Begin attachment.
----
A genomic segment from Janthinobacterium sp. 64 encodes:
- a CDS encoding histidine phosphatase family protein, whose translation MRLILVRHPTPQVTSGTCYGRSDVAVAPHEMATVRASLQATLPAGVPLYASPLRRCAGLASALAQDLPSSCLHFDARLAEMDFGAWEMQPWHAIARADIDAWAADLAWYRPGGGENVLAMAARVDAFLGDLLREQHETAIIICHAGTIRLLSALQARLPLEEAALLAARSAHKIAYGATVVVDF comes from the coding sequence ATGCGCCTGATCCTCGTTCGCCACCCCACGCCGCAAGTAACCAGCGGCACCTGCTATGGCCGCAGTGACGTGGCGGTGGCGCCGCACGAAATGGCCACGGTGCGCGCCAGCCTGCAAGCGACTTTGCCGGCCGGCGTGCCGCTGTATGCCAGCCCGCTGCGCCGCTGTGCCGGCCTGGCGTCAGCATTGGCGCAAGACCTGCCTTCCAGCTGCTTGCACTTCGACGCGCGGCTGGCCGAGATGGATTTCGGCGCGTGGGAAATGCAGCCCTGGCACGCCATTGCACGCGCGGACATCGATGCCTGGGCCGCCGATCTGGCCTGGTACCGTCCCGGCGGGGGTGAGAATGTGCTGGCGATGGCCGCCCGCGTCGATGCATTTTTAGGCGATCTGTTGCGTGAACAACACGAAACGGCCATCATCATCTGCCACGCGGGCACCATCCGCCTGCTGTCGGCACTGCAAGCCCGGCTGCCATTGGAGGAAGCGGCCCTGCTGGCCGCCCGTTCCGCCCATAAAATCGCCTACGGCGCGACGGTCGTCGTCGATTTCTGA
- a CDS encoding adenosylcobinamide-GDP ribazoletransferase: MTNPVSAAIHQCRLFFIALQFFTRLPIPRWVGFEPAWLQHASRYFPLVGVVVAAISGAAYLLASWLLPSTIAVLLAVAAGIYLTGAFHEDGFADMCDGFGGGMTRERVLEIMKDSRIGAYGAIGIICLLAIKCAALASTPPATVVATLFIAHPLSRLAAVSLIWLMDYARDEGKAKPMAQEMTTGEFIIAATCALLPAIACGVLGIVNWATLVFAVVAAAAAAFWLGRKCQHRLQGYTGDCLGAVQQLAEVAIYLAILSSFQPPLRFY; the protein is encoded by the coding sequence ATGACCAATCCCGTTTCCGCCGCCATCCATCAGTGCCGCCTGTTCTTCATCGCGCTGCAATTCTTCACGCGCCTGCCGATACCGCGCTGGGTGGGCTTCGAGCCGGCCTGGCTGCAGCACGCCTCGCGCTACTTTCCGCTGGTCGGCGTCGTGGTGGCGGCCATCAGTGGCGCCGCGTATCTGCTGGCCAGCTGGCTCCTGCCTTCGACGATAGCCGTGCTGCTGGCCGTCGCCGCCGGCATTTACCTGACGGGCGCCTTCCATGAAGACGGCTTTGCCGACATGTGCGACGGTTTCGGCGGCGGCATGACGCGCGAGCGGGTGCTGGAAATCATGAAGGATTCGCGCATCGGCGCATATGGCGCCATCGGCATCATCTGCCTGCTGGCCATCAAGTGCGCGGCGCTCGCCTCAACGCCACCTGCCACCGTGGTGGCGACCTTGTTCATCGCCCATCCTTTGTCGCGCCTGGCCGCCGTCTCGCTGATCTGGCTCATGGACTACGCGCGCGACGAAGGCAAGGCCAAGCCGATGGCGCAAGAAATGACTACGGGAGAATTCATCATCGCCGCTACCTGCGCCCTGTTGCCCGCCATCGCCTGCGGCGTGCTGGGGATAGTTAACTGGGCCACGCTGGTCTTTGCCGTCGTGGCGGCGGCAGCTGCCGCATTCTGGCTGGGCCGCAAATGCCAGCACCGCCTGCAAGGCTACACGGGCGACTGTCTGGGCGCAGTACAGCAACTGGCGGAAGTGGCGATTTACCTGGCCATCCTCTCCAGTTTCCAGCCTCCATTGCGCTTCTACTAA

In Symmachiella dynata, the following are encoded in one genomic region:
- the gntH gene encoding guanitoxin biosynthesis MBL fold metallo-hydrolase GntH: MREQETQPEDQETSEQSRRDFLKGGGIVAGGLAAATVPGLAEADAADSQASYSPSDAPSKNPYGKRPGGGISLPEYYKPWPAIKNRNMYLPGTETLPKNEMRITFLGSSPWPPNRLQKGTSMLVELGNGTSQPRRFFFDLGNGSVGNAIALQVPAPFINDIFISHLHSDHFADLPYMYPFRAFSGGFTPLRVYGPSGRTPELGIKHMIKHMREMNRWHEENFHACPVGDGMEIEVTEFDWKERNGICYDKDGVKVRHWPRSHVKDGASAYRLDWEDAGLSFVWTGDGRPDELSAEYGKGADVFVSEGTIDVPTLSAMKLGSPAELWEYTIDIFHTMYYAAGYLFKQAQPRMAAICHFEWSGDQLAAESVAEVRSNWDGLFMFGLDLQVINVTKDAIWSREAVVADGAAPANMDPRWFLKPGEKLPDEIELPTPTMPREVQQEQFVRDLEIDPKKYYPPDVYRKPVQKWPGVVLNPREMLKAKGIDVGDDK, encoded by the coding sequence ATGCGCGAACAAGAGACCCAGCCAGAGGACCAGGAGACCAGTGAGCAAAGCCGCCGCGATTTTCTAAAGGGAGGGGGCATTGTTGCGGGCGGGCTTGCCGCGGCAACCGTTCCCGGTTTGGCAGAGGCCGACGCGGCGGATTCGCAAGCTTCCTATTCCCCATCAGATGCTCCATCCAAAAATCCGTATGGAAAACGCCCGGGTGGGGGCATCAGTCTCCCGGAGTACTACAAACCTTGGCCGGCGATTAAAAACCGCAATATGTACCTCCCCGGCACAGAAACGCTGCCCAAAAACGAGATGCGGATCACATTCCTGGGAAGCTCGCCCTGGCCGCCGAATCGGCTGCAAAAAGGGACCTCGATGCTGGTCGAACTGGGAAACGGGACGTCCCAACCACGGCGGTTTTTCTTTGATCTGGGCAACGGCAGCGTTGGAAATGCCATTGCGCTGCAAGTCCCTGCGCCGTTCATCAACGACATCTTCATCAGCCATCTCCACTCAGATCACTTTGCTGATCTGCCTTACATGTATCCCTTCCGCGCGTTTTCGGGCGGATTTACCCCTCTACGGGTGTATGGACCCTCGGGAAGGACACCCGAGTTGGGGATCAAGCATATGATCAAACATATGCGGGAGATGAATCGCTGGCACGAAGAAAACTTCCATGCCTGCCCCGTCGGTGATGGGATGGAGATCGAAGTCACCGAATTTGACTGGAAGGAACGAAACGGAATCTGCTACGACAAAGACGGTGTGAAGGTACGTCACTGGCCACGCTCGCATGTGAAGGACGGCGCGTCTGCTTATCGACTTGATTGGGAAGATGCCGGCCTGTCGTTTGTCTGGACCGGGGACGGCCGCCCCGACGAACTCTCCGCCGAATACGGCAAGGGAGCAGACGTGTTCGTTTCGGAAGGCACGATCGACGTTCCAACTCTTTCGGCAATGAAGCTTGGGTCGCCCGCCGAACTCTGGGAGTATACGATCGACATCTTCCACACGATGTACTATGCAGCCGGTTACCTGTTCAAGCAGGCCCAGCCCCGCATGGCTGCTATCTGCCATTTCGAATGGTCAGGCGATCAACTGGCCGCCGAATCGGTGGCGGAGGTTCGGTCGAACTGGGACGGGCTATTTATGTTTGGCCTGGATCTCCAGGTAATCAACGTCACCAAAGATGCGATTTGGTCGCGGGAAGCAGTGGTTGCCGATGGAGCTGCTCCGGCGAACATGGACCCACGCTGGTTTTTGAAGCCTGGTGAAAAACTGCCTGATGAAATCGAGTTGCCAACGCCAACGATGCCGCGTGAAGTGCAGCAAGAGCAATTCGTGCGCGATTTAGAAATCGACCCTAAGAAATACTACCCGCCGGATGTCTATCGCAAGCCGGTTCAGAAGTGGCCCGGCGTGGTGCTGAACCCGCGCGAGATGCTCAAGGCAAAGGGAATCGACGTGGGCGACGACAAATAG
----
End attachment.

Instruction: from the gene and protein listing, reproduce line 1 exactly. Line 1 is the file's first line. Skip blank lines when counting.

A genomic segment from Janthinobacterium sp. 64 encodes: